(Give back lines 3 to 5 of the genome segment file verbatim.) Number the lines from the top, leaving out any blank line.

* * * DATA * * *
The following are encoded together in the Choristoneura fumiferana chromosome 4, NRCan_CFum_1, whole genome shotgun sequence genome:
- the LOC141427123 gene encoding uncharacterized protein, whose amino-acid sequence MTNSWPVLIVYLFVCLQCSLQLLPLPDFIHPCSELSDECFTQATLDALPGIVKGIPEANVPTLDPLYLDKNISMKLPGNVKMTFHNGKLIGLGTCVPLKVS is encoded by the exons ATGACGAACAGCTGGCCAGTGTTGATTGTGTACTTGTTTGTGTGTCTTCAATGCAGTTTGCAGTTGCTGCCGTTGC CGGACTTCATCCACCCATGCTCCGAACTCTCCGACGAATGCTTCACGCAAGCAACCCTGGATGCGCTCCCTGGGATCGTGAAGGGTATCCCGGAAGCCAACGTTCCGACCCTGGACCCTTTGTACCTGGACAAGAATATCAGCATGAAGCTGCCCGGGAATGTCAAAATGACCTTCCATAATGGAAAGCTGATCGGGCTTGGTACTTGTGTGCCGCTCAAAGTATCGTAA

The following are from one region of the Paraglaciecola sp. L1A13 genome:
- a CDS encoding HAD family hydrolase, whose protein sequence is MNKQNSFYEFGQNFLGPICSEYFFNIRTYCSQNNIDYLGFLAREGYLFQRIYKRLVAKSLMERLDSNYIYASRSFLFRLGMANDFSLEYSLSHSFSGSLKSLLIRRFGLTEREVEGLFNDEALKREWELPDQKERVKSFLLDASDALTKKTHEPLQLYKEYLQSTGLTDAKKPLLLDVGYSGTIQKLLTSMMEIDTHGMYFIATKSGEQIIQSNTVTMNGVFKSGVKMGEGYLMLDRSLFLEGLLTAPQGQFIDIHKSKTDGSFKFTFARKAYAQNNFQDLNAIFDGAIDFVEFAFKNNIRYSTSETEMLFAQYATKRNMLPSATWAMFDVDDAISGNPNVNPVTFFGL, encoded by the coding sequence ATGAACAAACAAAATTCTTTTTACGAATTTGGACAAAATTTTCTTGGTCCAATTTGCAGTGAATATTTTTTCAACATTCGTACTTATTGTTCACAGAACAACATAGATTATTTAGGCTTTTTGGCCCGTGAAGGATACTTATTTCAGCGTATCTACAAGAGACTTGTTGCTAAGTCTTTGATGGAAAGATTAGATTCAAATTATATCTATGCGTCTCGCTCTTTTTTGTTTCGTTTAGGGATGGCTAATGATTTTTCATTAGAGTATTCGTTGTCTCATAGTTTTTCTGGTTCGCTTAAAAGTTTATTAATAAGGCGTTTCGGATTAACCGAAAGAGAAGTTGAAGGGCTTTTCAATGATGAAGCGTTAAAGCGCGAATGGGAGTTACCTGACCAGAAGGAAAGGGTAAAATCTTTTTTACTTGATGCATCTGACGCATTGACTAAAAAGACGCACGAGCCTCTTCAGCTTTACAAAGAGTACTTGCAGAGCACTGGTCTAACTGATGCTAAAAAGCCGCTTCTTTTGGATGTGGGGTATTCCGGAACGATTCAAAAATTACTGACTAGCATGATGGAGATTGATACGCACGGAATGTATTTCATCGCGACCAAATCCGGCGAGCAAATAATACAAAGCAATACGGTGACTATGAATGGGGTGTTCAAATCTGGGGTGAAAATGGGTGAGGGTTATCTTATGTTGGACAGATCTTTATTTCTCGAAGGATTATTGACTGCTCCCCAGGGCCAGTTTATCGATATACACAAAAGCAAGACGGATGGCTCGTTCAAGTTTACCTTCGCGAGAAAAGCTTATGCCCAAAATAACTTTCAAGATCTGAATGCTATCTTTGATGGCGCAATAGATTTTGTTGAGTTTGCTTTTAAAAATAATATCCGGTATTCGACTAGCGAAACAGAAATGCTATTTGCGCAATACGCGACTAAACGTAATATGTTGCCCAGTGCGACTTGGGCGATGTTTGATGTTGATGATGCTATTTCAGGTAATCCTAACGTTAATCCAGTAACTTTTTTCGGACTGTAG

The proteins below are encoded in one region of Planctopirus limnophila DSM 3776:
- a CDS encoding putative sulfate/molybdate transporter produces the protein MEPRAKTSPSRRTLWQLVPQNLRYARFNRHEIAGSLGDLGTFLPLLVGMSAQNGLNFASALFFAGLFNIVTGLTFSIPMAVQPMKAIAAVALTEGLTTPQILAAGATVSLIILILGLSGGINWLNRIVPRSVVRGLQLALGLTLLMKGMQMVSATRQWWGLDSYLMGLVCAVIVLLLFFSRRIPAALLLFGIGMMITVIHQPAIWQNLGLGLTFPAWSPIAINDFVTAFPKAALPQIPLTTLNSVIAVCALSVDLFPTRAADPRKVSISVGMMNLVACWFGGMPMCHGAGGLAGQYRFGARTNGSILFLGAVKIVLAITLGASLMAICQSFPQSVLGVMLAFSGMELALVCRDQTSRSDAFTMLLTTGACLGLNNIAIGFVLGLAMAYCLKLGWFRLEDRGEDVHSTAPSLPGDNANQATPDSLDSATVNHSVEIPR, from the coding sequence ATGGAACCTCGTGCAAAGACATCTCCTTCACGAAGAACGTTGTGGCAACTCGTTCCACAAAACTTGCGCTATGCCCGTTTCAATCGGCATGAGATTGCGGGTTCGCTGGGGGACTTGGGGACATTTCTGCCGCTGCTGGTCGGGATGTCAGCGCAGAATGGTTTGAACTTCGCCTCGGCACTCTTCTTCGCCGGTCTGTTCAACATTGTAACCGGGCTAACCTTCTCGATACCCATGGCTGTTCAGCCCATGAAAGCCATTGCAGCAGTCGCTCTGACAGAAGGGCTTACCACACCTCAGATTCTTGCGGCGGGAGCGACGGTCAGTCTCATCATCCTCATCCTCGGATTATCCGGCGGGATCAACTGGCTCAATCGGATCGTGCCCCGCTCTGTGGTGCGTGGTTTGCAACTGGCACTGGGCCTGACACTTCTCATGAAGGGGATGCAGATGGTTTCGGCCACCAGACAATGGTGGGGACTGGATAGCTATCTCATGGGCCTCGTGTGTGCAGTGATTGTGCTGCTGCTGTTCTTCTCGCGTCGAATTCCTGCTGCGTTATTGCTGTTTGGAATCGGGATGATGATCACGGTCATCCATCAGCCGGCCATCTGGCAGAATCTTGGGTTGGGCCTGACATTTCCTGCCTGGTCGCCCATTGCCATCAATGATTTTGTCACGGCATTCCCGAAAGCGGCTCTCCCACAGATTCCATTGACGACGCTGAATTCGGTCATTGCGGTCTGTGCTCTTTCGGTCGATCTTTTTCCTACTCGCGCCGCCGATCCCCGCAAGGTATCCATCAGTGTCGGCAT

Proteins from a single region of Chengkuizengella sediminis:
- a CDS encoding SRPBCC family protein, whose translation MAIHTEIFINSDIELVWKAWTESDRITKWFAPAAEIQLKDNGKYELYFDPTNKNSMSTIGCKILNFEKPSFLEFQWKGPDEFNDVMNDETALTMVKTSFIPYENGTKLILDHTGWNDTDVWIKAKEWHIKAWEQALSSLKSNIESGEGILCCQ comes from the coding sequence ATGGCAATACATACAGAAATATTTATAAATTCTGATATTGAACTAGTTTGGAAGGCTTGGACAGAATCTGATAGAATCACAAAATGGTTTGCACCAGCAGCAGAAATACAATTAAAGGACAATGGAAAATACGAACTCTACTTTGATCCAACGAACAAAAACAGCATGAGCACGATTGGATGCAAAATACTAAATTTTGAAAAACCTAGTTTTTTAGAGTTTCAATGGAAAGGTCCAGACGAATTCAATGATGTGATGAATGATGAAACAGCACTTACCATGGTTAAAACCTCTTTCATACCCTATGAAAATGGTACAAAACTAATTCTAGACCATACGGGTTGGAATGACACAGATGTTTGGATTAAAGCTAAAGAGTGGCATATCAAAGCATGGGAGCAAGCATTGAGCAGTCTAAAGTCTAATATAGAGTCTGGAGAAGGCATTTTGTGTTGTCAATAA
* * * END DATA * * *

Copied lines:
The following are from one region of the Paraglaciecola sp. L1A13 genome:
- a CDS encoding HAD family hydrolase, whose protein sequence is MNKQNSFYEFGQNFLGPICSEYFFNIRTYCSQNNIDYLGFLAREGYLFQRIYKRLVAKSLMERLDSNYIYASRSFLFRLGMANDFSLEYSLSHSFSGSLKSLLIRRFGLTEREVEGLFNDEALKREWELPDQKERVKSFLLDASDALTKKTHEPLQLYKEYLQSTGLTDAKKPLLLDVGYSGTIQKLLTSMMEIDTHGMYFIATKSGEQIIQSNTVTMNGVFKSGVKMGEGYLMLDRSLFLEGLLTAPQGQFIDIHKSKTDGSFKFTFARKAYAQNNFQDLNAIFDGAIDFVEFAFKNNIRYSTSETEMLFAQYATKRNMLPSATWAMFDVDDAISGNPNVNPVTFFGL, encoded by the coding sequence ATGAACAAACAAAATTCTTTTTACGAATTTGGACAAAATTTTCTTGGTCCAATTTGCAGTGAATATTTTTTCAACATTCGTACTTATTGTTCACAGAACAACATAGATTATTTAGGCTTTTTGGCCCGTGAAGGATACTTATTTCAGCGTATCTACAAGAGACTTGTTGCTAAGTCTTTGATGGAAAGATTAGATTCAAATTATATCTATGCGTCTCGCTCTTTTTTGTTTCGTTTAGGGATGGCTAATGATTTTTCATTAGAGTATTCGTTGTCTCATAGTTTTTCTGGTTCGCTTAAAAGTTTATTAATAAGGCGTTTCGGATTAACCGAAAGAGAAGTTGAAGGGCTTTTCAATGATGAAGCGTTAAAGCGCGAATGGGAGTTACCTGACCAGAAGGAAAGGGTAAAATCTTTTTTACTTGATGCATCTGACGCATTGACTAAAAAGACGCACGAGCCTCTTCAGCTTTACAAAGAGTACTTGCAGAGCACTGGTCTAACTGATGCTAAAAAGCCGCTTCTTTTGGATGTGGGGTATTCCGGAACGATTCAAAAATTACTGACTAGCATGATGGAGATTGATACGCACGGAATGTATTTCATCGCGACCAAATCCGGCGAGCAAATAATACAAAGCAATACGGTGACTATGAATGGGGTGTTCAAATCTGGGGTGAAAATGGGTGAGGGTTATCTTATGTTGGACAGATCTTTATTTCTCGAAGGATTATTGACTGCTCCCCAGGGCCAGTTTATCGATATACACAAAAGCAAGACGGATGGCTCGTTCAAGTTTACCTTCGCGAGAAAAGCTTATGCCCAAAATAACTTTCAAGATCTGAATGCTATCTTTGATGGCGCAATAGATTTTGTTGAGTTTGCTTTTAAAAATAATATCCGGTATTCGACTAGCGAAACAGAAATGCTATTTGCGCAATACGCGACTAAACGTAATATGTTGCCCAGTGCGACTTGGGCGATGTTTGATGTTGATGATGCTATTTCAGGTAATCCTAACGTTAATCCAGTAACTTTTTTCGGACTGTAG

The proteins below are encoded in one region of Planctopirus limnophila DSM 3776: